Drowning Rose – Marika Cobbold

What can you do when your life is broken?

You can try and piece it together again.

But for Eliza the only thing that she pieces back together is ceramics. Eliza is a ceramic restorer at the V&A Museum and finds peace in them broken pieces. She carefully reconstructs the past at work and at home with her own ceramics.

But a phone call, from the past means the broken pieces of twenty five years ago eventually have to come out of the box and be repaired for the first and only time.

Through Eliza’s fragile present story Marika Cobbold goes back to the past, where we meet a young Eliza and her friends Portia and Rose. A group of girls who at boarding school are starting to discover the temptations of the adult world, smoking, drinking and boys. Into this world comes a new girl, Sandra/Cassandra – one that was never going to become one of the inner circle not matter how hard she tried and what she did. Her actions were always the wrong ones.  The three girls were nasty and the interaction between them and Cassandra was painful to read. It was a reflection of how cruel girls can be.

As the book progresses between Eliza’s present story and Cassandra’s past story we begin to understand how Rose features in their lives even though she tragically died. Rose is always in Eliza’s life and she battles for dominance in it with guilt. Through the kindness of a dying man, Rose’s father, she revisits the place of her childhood, and starts to let go of guilt and starts to rebuild those broken pieces which have been stuck together the wrong way with guilt.

Now they can be restored into something more beautiful which will last a lifetime.

This is a beautiful story and even the humour was handled as well as the tragedy of loss and guilt. Marika Cobbold has created an atmospheric novel where you could feel yourself in Sweden as much as the busy streets of London. The school element of the story was good, it was like reading what really went on at a place where as a child I thought would be fun to be at, (too much Enid Blyton as a child), it made it all that more real for me. A great novel, which cannot be pigeon holed into any particular genre. It is simply an excellent story, well created and crafted.

This is the first Marika Cobbold that I have read. I picked the book up after hearing her speak at the West Meon Festival back in July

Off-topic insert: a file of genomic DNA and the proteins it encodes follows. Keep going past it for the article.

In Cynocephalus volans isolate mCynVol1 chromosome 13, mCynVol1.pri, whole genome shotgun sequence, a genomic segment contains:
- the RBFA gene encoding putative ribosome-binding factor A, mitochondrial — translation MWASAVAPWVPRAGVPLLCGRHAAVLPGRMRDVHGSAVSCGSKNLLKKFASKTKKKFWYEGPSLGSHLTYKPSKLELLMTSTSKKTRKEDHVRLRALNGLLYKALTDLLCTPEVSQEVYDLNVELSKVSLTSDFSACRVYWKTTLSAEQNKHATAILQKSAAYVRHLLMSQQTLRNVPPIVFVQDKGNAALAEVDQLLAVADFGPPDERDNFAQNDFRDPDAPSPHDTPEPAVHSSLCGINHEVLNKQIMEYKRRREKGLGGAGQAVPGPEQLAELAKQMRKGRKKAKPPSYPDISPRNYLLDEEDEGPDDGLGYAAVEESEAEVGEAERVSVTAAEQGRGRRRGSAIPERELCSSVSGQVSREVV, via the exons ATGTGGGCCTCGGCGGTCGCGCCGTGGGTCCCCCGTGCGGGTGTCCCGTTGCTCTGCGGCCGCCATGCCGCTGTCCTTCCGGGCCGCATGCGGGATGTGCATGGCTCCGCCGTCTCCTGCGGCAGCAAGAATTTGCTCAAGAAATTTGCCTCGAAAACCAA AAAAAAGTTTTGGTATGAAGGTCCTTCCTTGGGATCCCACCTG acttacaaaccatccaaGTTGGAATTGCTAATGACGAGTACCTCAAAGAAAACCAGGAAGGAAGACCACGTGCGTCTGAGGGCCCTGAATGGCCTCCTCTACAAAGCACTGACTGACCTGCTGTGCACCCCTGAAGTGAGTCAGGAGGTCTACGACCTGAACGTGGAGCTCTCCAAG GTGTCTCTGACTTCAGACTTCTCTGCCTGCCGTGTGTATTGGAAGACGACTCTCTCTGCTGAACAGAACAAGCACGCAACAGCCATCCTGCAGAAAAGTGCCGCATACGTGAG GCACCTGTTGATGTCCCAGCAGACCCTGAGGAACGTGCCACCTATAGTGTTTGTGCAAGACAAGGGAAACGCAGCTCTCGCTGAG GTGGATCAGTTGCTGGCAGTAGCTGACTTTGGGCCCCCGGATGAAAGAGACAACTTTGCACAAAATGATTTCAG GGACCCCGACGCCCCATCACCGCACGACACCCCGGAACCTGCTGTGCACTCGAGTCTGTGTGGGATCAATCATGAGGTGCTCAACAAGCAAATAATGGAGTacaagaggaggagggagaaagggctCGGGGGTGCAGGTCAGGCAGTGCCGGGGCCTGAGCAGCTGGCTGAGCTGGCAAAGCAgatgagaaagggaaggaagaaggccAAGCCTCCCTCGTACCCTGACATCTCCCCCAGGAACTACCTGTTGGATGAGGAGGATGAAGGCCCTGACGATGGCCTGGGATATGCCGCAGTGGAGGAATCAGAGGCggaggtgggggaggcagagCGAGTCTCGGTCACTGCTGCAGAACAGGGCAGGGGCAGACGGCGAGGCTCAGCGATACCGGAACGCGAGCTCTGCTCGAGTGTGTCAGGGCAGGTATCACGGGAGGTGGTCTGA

I am off to add more of her books to my ever growing wish list and if she is ever around locally, I will certainly go and listen to her talk again. I could go on much more about the book, because as I reflect back about it I remember so much. The wonderful innocence of Annie, her neighbour’s little girl who perhaps was the one that made Eliza sees things differently, to see a future without guilt. Annie’s wonderful distant mother who despite being in Australia, managed to control Eliza whilst at home and also in Sweden, this was a strong woman who is really only mentioned in passing in the book but has an obvious impact.  Then there is Ruth, Eliza’s step sister who comes to Eliza for help and makes it very clear the effect Eliza has had her own life. Ruth’s life is falling apart but Eliza cannot seem to help fix it, she cannot help anyone else unless she first fixes her own life first. And so it goes on. The book is rich like that and which is why it does not fit into a particular genre – I think I am discovering more books like this and enjoying them so much! 

I think I may well suggest one of Marika’s books for my book club. And if she ever wants to revisit her naval officer wife roots – I could always hold the meeting at work! 

One thought on “Drowning Rose – Marika Cobbold

I love hearing from you so please leave a reply.

Fill in your details below or click an icon to log in: Logo

You are commenting using your account. Log Out /  Change )

Twitter picture

You are commenting using your Twitter account. Log Out /  Change )

Facebook photo

You are commenting using your Facebook account. Log Out /  Change )

Connecting to %s

This site uses Akismet to reduce spam. Learn how your comment data is processed.